Corcoran Global Living provides name recognition with Barbara Corcoran (second from left), one of the investors on TV’s “Shark Tank.” (Courtesy photo)

Corcoran Global Living provides name recognition with Barbara Corcoran (second from left), one of the investors on TV’s “Shark Tank.” (Courtesy photo)

Market Musings: The latest SF real estate firm deal is a good one

Pour one out, real estate homies, for another independent San Francisco real estate firm.

Market Musings: The latest SF real estate firm deal is a good one

Pour one out, real estate homies, for another independent San Francisco real estate firm. This time it’s Zephyr, a fixture on the local scene for 40 years. The broker founded by Real Estate Hall of Famer (yes, there is a real estate hall of fame) Bill Drypolcher in 1978 recently announced that it has partnered with The Corcoran Group, a hot-shot New York luxury brand whose high-profile founder, Barbara Corcoran, is seen weekly as one the investor “sharks” on TV’s “Shark Tank. “

Say goodbye to the once-sleek-now-kind of-retro Zephyr block lettering; from this moment forward, Zephyr is part of “Corcoran Global Living,” a 400-plus agent combo of Zephyr and Reno/Tahoe’s Oliver Luxury Real Estate, who’ve also partnered with Corcoran, as the East Coast firm takes its first steps west. The old Zephyr name retires to a warehouse full of local real estate names like Paragon, Pacific Union, Hill & Company, Herth, Alain Pinel and others. Left alone as the city’s single major independent is Vanguard, a firm known primarily for its small development projects.

It’s sad, seeing these signs come down, and it tweaks our quirky San Francisco sensibilities when our favorite local shops are taken over by “the corporations,” but let’s be honest; most of the industry stuff is too inside baseball to really matter to John Q. Housebuyer (or seller). The real question is how having Zephyr turn into Corcoran and Paragon, et. al become Compass is going to impact you, their prospective clients.

I’m here to tell you something you may not want to hear, especially if you have in the past led a successful charge to keep an evil chain store out of your San Francisco neighborhood: This is a good thing for consumers.

How can it not be? I know several Compass agents, for example, and they all seem quite happy with their new set-up because Compass, whose takeover of local real estate is a story unto itself, provides them with resources they could only have imagined before. Compass, I’ve been told, is as much a technology company as it is a real estate company and thus, is well-positioned to deal in that most valuable of Realtor resources: information.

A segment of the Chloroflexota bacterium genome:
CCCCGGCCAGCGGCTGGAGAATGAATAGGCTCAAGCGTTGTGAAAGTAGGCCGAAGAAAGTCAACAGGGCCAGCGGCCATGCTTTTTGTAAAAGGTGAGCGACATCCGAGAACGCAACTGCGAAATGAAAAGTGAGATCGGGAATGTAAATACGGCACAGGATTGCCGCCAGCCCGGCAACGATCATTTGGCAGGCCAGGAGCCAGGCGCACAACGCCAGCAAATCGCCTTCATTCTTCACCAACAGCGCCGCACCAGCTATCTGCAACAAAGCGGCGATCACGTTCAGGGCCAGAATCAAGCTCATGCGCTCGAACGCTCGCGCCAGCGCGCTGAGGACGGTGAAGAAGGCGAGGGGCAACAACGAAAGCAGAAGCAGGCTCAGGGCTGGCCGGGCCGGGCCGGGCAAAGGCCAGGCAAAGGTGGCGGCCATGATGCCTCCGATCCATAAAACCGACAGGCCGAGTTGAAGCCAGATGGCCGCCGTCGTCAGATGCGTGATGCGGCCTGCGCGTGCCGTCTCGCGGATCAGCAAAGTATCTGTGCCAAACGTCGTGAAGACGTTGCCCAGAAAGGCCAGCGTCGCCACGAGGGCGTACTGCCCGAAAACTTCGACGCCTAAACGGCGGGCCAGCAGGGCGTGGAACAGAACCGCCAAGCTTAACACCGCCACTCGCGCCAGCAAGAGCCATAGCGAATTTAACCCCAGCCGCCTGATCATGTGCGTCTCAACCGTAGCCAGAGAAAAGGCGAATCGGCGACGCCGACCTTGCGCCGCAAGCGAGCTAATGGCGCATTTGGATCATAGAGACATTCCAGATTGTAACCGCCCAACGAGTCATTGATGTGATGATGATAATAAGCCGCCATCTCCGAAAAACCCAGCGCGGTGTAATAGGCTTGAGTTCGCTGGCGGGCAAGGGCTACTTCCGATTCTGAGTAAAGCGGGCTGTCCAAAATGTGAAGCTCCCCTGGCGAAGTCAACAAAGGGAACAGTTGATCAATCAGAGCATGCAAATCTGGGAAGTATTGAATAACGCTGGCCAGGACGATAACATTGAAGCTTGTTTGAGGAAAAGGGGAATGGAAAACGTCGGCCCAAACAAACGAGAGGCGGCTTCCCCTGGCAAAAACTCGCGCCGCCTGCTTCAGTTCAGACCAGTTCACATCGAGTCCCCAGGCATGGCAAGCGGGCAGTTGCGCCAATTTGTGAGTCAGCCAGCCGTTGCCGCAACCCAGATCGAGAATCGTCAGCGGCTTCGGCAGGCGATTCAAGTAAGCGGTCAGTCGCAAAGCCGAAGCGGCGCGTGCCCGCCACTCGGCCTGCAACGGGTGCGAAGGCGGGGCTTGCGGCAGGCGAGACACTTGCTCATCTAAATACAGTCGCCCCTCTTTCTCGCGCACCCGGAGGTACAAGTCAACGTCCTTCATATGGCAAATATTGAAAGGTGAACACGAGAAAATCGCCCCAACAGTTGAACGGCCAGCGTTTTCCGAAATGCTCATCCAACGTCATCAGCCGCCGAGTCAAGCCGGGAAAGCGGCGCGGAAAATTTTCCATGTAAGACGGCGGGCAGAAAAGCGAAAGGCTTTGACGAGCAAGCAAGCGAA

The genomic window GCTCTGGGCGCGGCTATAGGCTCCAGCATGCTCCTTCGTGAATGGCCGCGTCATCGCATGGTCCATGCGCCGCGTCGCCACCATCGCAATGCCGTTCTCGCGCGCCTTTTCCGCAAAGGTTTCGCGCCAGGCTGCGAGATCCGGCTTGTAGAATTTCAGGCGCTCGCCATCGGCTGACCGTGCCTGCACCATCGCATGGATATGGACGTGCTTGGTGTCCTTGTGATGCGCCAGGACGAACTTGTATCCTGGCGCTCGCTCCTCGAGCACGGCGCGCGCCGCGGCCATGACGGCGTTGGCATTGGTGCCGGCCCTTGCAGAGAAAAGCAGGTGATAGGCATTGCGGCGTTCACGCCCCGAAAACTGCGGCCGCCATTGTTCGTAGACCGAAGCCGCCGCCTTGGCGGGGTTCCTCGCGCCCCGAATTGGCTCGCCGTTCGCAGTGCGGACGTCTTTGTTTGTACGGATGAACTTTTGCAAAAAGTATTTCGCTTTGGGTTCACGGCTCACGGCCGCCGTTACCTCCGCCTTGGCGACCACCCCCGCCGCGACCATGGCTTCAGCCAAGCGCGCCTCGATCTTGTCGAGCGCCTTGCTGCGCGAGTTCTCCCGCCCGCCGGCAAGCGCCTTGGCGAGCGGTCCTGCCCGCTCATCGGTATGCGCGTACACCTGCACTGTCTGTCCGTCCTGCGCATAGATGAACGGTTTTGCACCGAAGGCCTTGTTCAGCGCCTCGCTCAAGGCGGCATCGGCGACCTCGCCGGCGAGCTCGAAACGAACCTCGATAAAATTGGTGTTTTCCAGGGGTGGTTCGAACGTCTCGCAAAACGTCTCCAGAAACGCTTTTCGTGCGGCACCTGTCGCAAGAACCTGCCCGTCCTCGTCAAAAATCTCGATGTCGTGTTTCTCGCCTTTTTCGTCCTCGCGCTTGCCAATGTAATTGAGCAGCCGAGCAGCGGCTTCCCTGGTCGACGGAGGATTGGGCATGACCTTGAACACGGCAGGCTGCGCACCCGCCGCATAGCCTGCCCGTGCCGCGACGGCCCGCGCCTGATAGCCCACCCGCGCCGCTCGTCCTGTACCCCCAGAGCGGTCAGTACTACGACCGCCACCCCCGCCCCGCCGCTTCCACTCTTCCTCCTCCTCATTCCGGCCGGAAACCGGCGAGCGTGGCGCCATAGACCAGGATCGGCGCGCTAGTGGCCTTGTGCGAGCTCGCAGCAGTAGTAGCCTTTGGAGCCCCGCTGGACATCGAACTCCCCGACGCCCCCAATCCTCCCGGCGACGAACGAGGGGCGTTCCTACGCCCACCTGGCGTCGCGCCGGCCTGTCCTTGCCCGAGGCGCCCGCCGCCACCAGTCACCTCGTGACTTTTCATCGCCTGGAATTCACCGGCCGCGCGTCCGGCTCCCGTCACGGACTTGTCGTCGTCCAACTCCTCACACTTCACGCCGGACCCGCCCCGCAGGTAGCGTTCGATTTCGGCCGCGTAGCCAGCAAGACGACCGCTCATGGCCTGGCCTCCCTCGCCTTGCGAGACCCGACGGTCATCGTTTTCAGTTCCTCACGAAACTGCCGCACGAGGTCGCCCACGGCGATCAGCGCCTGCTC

Two more valuable resources are brand and marketing acumen. Compass, which was founded in New York by a pair of technology entrepreneurs, has created an instantly recognizable brand simply by becoming omnipresent seemingly overnight and it delivers marketing resources well beyond what any one-shop local broker could even imagine. For agents, it’s the kind of no-brainer high school hoops stars would face if they were being simultaneously recruited by the entire PAC-12 and a local community college. By approaching real estate as an economy of scale, Compass is able to do as much for its clients as is presently possible and, as a tech-focused company, promises to stay on the cutting edge as technology advances.

For Zephyr, the Corcoran partnership brings similar marketing benefits with an added branding perk: “For one, you get the Barbara Corcoran name,” says Luba Muzichenko, an agent who, after 14 years at Zephyr, now finds herself printing up new Corcoran business cards. “It’s great branding. The SEO is incredible.”

Also, she adds, Corcoran, while not as familiar to West Coast residents, in the New York area is a synonym for “luxury.” “What is San Francisco if not a luxury brand?” she says.

Zephyr’s choice to become an affiliate of Corcoran rather than jumping on the Compass train (the two companies were in negotiations in 2018, but rather contentiously did not come to an agreement) could signal a shift in future direction for what’s left of the local boutique real estate world.

“We still get to run ourselves independently,” Muzichenko explains. “The idea is that us little guys can band together as franchisees instead of getting bought.”

As for you, local home buyer or seller, you can’t lose. After all, this is a bottom line business, and the actual real estate agents, the people who’ve been doing business locally for many years? They’re still here, still sponsoring youth soccer teams, still walking the neighborhoods. They’re just carrying different business cards now, and with a lot more juice backing them up.

The Market Musings real estate column appears every other Wednesday. Larry Rosen is a San Francisco-based writer, editor, podcaster and recovering former Realtor. He is a guest columnist and his viewpoint is not necessarily that of the Examiner.

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